Brought to you by TJ13 Courtroom Reporter & Crime Analyst: Adam Macdonald.
[For those who are new to the page; TJ13 attempts to remove certain aspects of the race to give a fairer reflection of the race result.]
It was a surprise to see Sebastian Vettel not on pole, but even more of a surprise of to see how downbeat Mark Webber was in the press conference after. He really had the look of a man who has had enough of Formula One, which is a real shame that one of the good guys of the sport is counting down the days – but constantly being mistreated can change anyone. The jury is still out on whether he was brought in for his 3rd stop during the race to keep him away from Vettel…
The last of the ‘big’ seats is still up for grabs at Lotus next season (assuming Romain Grosjean has already done enough to secure his seat there next year), and Nico Hulkenberg looks to be in prime position for it. What a difference a month can make! Following on from the month off in August, the Sauber has been a completely different drive, being capable of holding on to the high points paying places in recent races. The rate they are going, they could even put in a late challenge for 5th in the World Constructors’ Championship. Spare a thought for Force India who, unfairly, will be left with 7th place in WCC, when before the tyre change had been looked to be set for 5th. Do they have a right to feel aggrieved?
So what really happened?
Jules Bianchi and Giedo van der Garde: Great to see the two drivers fighting it out at the back of the grid, even though realistically, their only hopes of a higher finish are if it is a race of high attrition. When looking at the situation from that point of view, Marussia would be happy if this happened for the remaining 4 races of the season. 10th place in the WCC will pay over £10 million more than 11th, which is an astronomical amount for a team at the back of the grid.
This coming together was called a racing incident, so the drivers both remain RETIRED.
Lewis Hamilton: Not the race that the man from Stevenage would have wanted as he chases 3rd in the WDC. His race was effectively ruined by the time he reached the first corner after a glancing blow with Sebastian Vettel’s wing. As this is once again ruled a racing incident, he unfortunately remains RETIRED. At least he will have a new gearbox for India.
Sergio Perez: The Mexican picked up a puncture as he made contact with Rosberg while fighting for 8th place. It was another racing incident on a good day for racing. Rosberg’s comments after the race about Perez seemed unfair. “It’s not good what he’s doing, we know he has issues,” Rosberg said. “If you move once to block you have to move out of the way, the rules are clear.”
Did you think Perez’s defensive driving was too much?
Nico Rosberg: If the person operating the light system cannot fulfil their duty, which causes you to be on the receiving end of a drive through penalty, there is nothing you can do about that. In truth, taking away the penalty would not have done all that much. He is moved up to 6th place, ahead of Esteban Gutierrez.
This leaves the revised results table looking like this:
|Revised Race Position||Driver||Result comparison||Points||Points Difference||Grid Position|
|11||Paul Di Resta||=||0||=||12||11|
|20||Lewis Hamilton||= RETIRED||0||=||3||20|
|21||Giedo van der Garde||= RETIRED||0||=||19||21|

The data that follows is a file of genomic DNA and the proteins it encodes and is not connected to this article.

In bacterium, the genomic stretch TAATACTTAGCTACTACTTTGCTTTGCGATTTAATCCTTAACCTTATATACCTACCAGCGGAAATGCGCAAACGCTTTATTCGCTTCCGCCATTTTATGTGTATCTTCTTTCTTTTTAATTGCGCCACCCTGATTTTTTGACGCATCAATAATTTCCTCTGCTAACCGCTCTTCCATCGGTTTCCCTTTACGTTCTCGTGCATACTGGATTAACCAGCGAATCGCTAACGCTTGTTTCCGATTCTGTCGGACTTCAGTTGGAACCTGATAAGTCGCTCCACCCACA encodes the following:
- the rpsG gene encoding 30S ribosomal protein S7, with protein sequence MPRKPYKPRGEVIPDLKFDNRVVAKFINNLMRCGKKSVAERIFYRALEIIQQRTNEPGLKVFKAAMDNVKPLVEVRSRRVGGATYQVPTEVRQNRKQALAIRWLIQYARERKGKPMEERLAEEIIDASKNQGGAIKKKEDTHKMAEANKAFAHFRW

|22||Jules Bianchi||= RETIRED||0||=||21||22|
Below, the revised World Drivers’ Championship:
|Driver||Revised WDC||WDC Points Difference|
|Paul Di Resta||12||24||-12|
|Giedo van der Garde||21||0||=|
*Those with 0 points will not be ordered
What they would have said
The mere fact Paul Di Resta finished the race was a surprise in itself. Even more surprising though was to hear the usually dower Scot praising the team. This came, following the news that the days on his F1 career may be limited. I wonder if his manager, Richard Goddard, may have had anything to do with this.
This left JEV, the recently confirmed No.2 driver at STR, to take over Di Resta’s role of criticising his team. The Toro Rosso pit stops were too long for the Frenchman’s liking, something he made to efforts to hide. Is this a sign of frustration coming out at not getting the Red Bull seat for 2014?
His teammate, Daniel Ricciardo, was angry after the race, citing his penalty as the reason he finished outside the points at Suzuka. He said, “I’m fairly sure without collecting a drive-through penalty I’d be leaving Suzuka with a good haul of points.” The Aussie forgetting the rules are the rules for a reason. It was the same speed advantage that allowed him to pass Sutil, which caused him to run wide at 130R.
And finally, it was good to see the two Williams’ racing on the final lap for P16. Although, one has to wonder why there were no team orders called in here. Fighting out for a position as low as that on the final lap of the GP serves little to no purpose. Furthermore, Pastor clearly did not mind upsetting his teammate. Are these the actions of a man who is soon to leave the Grove based team?
Quote of the Day
This week’s quote comes from Frances de Sales. The Frenchman was the Bishop of Geneva and is even honoured as a Saint by the Roman Catholic Church.
“Nothing is so strong as gentleness. Nothing is so gentle as real strength.”
With many drivers victimising the rubber they drive on, once again, it means the strongest drivers are those who are gentle on their tyres.
Perez was well within his right to defend his position…did Rosberg just expect him to pull over and let him pass?
I think Rosberg means using this years regs and the one car width rule. In the words of Alonso: “you must always leave a space!”
Ok, American TV said Rosberg left the pits while the light was still red. Not sure you can blame the pits for that drive through.
Yes, there were conflicting reports on this. Some say the light flickered…either way it was just 1 place